Astronauts Arrive Safely on International Space Station Following Previous Failed Launch

Astronauts Arrive Safely on International Space Station Following Previous Failed Launch

Astronauts Arrive Safely on International Space Station Following Previous Failed Launch

The three travelers, a Russian, an American and a Canadian are on the first manned mission since a failed launch from the facility on October 11.

Russia's space agency Roscosmos has now successfully launched five Soyuz rockets since the incident, and does not believe there is a chance of the failure repeating.

NASA astronaut Anne McClain, Canadian Space Agency representative David Saint-Jacques and Oleg Konenenko of the Russian space agency Roscosmos will spend the next six and a half months in worldwide the space lab.

They will start from the same launchpad that Yuri Gagarin did when he became the first man in space in 1961.

The trio blasted off aboard a Russian Soyuz rocket two months after a similar rocket launched from the same site malfunctioned, forcing astronauts Aleksey Ovchinin and Nick Hague to make an emergency re-entry.

Payette, who completed missions to the space station in 1999 and 2009, says the most risky moments come immediately following the launch as the rocket passes through several "critical zones" on its way into space.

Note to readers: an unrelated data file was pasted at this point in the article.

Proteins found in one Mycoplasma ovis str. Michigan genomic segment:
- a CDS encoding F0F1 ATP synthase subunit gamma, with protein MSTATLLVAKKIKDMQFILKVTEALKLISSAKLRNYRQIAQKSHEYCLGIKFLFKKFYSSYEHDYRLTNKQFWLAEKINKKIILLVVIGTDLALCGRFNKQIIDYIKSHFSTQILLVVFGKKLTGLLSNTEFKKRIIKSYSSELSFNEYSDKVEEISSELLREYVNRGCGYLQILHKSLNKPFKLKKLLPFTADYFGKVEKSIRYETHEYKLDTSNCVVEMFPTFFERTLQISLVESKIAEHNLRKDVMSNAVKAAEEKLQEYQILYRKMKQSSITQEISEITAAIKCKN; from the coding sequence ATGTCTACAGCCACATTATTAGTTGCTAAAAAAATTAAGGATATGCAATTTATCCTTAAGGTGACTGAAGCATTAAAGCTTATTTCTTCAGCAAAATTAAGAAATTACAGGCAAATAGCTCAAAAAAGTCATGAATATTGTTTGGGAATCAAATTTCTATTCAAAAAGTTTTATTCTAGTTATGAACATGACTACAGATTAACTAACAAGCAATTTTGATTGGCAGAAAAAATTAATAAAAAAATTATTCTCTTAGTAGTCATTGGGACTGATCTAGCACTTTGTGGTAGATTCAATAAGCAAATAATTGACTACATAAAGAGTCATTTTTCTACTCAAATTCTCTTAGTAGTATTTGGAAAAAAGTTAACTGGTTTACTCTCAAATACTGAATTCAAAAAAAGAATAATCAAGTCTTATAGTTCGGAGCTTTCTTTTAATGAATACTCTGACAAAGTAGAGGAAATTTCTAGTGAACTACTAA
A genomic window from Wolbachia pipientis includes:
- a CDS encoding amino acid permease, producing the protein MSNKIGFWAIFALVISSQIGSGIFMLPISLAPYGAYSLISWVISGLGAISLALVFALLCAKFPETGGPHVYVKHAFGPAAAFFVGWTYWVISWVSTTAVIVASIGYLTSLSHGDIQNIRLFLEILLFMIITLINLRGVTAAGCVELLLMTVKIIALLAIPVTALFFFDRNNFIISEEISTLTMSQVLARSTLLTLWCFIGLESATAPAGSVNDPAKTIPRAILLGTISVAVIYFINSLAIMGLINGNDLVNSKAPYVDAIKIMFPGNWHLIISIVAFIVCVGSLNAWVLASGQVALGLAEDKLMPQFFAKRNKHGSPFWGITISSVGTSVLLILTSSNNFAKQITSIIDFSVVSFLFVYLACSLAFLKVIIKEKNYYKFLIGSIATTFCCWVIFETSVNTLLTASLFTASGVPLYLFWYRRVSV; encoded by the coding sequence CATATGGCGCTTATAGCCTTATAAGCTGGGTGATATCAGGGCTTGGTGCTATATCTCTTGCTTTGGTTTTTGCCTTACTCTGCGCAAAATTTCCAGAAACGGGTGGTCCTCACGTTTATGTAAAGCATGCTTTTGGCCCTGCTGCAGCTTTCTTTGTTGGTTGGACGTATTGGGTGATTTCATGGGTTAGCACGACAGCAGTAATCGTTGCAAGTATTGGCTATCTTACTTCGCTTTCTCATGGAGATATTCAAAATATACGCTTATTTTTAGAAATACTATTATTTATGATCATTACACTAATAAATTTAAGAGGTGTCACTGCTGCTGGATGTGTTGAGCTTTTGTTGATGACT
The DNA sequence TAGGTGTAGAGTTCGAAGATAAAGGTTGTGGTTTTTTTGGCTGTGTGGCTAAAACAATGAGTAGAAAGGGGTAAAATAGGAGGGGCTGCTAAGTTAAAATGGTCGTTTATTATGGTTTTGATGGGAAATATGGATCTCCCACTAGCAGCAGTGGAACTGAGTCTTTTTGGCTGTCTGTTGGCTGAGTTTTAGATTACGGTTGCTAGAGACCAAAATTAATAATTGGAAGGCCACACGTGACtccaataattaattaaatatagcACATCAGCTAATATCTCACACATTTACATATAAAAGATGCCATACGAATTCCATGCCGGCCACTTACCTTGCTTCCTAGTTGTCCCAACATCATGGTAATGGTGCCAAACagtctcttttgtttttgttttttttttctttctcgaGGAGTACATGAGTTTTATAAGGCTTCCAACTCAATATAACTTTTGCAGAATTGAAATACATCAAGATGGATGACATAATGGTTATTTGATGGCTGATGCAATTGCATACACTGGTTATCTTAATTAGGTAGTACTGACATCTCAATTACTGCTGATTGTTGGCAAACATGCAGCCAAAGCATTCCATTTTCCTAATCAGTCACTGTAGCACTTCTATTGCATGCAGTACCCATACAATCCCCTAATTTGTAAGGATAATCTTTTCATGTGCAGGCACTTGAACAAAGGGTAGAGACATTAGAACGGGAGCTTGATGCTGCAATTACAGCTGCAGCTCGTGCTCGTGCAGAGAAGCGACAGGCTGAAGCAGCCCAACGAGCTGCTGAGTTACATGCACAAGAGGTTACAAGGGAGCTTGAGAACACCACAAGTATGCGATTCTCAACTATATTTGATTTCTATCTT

The families of the crew, other astronauts and space officials from several nations breathed a sigh of relief after observing the flawless launch, with October's Soyuz rocket failure still on the minds of many.

Canadian astronaut David Saint-Jacques has arrived at the International Space Station.

"We have confirmation of the spacecraft separation; Soyuz capsule and crew safely in orbit", NASA TV said online in its blow-by-blow commentary of the take-off.

Canada's governor general and former astronaut Julie Payette is expected to be among the dignitaries to watch Monday's launch.

Saint-Jacques will be the first Canadian resident of the International Space Station since Chris Hadfield, who was on a five-month mission that ended in May 2013.

"We are psychologically and technically prepared for blast-off and any situation which, God forbid, may occur on board".

On the space station, the crew of NASA's Serena Aunon-Chancellor, Russian Sergei Prokopyev and German Alexander Gerst were waiting for their arrival.

October's accident had highlighted the "smart design of the Soyuz and the incredible work that the search and rescue people here on the ground are ready to do every launch", he said.

Russian Federation said last month the October launch had failed because of a sensor damaged during assembly at the Baikonur cosmodrome, but insisted the spacecraft remained reliable.

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